After last Summer’s “The Lone Ranger”, I thought Johnny Depp couldn’t hit a new low in his career. But that was before I experienced “Transcendence”. This sci-fi romantic thriller immediately shoots right to the bottom of Depp’s long resume.
Depp plays scientist Will Caster, the technology wizard behind the theory of Transcendence – the state of ultimate Artificial Intelligence. His wife Evelyn (Rebecca Hall) is a strong supporter of his work. Following a speech at a prestigious conference, Will is shot by a member of a radical anti-technology group, one of a series of attacks that take place all over the country, specifically targeting AI research.
It is soon revealed that the bullet contained a deadly poison, which means Will only has a month or so to live. He decides that he’s not going to continue his research, and spend his final days with Evelyn. However, she comes-up with a wacky plan to save Will – or at least his mind – by uploading his brain to a series of computers. A recent experiment on a chimp using the same procedure worked like a charm. But monkeying around like this on a human could only lead to trouble. Will (his body) dies, but he is reborn inside these machines, and is able to see and talk with Evelyn and his former partner Max (played by Paul Bettany). But soon Will needs more power and data to feed his growing appetite as a super computer. And that’s just the beginning of the problems.
Evelyn and Will set-up a secret headquarters in a small town where he can grow and continue his work. But the anti-tech group finds-out what’s going-on, and sets out to destroy them, along with the FBI and former colleague and friend Joseph Tagger (played by Morgan Freeman).
“Transcendence” is likely one of the easiest films Depp’s ever made, since he spends most of the film standing and talking to the camera. And it’s also one of the worst. In one scene, a character secretly hands another character a note that reads “Run from this place”. At that point in the film I wanted to do the same exact thing. This is one of the dullest 2-hour movie experiences I’ve endured in a long time. The basic premise is uninteresting, and nothing happens along the way to put a charge into the flat-lined script. The age-old sci-fi dilemma: “Should it be shut down or not?” is incredibly predictable.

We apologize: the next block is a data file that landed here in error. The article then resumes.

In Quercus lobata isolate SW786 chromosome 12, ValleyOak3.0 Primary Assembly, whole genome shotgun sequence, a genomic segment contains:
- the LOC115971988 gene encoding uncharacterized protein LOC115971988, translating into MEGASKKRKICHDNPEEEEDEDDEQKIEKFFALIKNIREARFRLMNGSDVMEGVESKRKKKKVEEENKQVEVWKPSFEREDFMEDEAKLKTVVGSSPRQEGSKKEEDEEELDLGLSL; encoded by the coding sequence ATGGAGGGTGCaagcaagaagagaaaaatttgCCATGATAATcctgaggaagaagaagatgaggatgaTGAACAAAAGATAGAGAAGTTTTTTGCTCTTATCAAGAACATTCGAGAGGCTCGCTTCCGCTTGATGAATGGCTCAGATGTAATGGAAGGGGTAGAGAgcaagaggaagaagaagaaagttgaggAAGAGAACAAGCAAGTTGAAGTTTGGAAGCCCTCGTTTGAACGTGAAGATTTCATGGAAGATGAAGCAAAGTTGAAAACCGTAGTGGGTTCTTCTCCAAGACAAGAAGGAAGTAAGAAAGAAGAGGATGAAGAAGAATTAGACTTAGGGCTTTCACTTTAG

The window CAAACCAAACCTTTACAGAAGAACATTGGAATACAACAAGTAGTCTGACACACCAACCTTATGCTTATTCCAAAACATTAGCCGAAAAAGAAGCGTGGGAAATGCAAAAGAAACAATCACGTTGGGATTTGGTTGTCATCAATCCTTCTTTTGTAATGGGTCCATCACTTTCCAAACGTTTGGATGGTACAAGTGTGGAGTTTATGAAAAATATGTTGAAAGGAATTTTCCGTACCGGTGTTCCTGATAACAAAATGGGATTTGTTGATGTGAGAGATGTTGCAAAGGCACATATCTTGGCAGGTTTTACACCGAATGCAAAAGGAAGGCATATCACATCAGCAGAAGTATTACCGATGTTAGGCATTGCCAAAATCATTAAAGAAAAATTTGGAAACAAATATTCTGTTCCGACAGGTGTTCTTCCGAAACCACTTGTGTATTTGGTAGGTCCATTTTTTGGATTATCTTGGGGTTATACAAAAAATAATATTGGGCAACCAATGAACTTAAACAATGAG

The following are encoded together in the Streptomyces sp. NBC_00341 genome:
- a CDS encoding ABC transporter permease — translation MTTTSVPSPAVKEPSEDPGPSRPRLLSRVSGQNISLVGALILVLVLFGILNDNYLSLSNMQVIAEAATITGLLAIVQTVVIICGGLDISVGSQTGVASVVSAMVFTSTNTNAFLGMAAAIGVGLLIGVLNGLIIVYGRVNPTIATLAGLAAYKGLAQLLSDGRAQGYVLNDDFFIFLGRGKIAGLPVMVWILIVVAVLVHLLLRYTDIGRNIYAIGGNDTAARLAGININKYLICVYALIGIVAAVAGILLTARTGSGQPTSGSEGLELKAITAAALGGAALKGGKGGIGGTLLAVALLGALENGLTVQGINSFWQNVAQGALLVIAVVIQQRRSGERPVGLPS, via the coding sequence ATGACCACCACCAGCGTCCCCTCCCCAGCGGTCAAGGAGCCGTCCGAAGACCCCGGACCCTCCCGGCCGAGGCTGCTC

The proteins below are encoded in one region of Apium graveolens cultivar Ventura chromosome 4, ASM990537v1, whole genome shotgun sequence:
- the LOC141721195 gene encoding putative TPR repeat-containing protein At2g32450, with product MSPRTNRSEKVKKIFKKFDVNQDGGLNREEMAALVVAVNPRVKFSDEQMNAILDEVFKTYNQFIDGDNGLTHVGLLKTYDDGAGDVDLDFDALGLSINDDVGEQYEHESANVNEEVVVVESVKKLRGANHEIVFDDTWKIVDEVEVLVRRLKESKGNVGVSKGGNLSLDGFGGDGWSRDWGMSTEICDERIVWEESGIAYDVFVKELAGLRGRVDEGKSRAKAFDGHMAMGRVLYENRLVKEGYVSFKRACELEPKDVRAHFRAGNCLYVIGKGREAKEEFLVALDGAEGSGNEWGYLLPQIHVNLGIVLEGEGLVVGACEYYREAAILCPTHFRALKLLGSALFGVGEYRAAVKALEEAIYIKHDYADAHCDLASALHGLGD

No suspense, no surprises, no excitement, and no attempts at humor (outside of the overall cheesiness). Even the visual effects are bland. And “Transcendence” is an early frontrunner for Worst Sound Editing and Sound Mixing. All the techno noises must’ve driven the editors crazy (my mind was on the verge of exploding). The multiple shots of Freeman (who basically plays the same character in every movie, but we still love him because he’s Morgan Freeman) wearing a jungle hat and dark sunglasses, lowering his binoculars down while his jaw drops to the floor, are priceless.
“Transcendence” is rated PG-13 for some sci-fi action/violence (it’s brief) and language. It’s appropriate for kids 12 and up. I tried to stay with this film as long as I possibly could, but eventually I had to pull the plug. When Freeman states that mankind wasn’t ready for this (referring to the technology), I interpreted it as him talking about the movie, and I couldn’t agree more.
On The Official LCJ Report Card, “Transcendence” gets a D.